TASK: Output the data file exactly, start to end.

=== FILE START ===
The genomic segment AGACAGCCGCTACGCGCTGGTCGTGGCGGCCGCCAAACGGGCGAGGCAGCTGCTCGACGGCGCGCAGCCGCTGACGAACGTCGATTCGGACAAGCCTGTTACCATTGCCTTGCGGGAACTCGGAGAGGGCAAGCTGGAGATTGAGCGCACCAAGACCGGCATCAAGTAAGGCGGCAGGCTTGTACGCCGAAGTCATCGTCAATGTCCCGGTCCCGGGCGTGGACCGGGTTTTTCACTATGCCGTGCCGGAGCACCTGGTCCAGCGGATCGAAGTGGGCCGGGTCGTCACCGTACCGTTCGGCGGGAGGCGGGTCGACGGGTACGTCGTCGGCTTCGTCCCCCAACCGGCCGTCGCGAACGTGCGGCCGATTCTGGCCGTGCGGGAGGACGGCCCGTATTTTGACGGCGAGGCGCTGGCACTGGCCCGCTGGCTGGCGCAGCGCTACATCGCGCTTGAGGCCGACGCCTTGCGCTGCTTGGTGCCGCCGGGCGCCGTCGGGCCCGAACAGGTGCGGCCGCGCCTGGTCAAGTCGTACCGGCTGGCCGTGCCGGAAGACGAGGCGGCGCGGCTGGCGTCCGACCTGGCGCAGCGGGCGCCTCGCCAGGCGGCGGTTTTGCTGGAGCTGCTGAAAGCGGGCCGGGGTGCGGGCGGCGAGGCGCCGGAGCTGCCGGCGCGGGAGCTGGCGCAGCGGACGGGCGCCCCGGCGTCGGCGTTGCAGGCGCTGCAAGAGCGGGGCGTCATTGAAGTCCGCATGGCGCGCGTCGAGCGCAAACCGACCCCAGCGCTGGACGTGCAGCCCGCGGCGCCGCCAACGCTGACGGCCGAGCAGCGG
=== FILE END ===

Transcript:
The genomic segment AGACAGCCGCTACGCGCTGGTCGTGGCGGCCGCCAAACGGGCGAGGCAGCTGCTCGACGGCGCGCAGCCGCTGACGAACGTCGATTCGGACAAGCCTGTTACCATTGCCTTGCGGGAACTCGGAGAGGGCAAGCTGGAGATTGAGCGCACCAAGACCGGCATCAAGTAAGGCGGCAGGCTTGTACGCCGAAGTCATCGTCAATGTCCCGGTCCCGGGCGTGGACCGGGTTTTTCACTATGCCGTGCCGGAGCACCTGGTCCAGCGGATCGAAGTGGGCCGGGTCGTCACCGTACCGTTCGGCGGGAGGCGGGTCGACGGGTACGTCGTCGGCTTCGTCCCCCAACCGGCCGTCGCGAACGTGCGGCCGATTCTGGCCGTGCGGGAGGACGGCCCGTATTTTGACGGCGAGGCGCTGGCACTGGCCCGCTGGCTGGCGCAGCGCTACATCGCGCTTGAGGCCGACGCCTTGCGCTGCTTGGTGCCGCCGGGCGCCGTCGGGCCCGAACAGGTGCGGCCGCGCCTGGTCAAGTCGTACCGGCTGGCCGTGCCGGAAGACGAGGCGGCGCGGCTGGCGTCCGACCTGGCGCAGCGGGCGCCTCGCCAGGCGGCGGTTTTGCTGGAGCTGCTGAAAGCGGGCCGGGGTGCGGGCGGCGAGGCGCCGGAGCTGCCGGCGCGGGAGCTGGCGCAGCGGACGGGCGCCCCGGCGTCGGCGTTGCAGGCGCTGCAAGAGCGGGGCGTCATTGAAGTCCGCATGGCGCGCGTCGAGCGCAAACCGACCCCAGCGCTGGACGTGCAGCCCGCGGCGCCGCCAACGCTGACGGCCGAGCAGCGG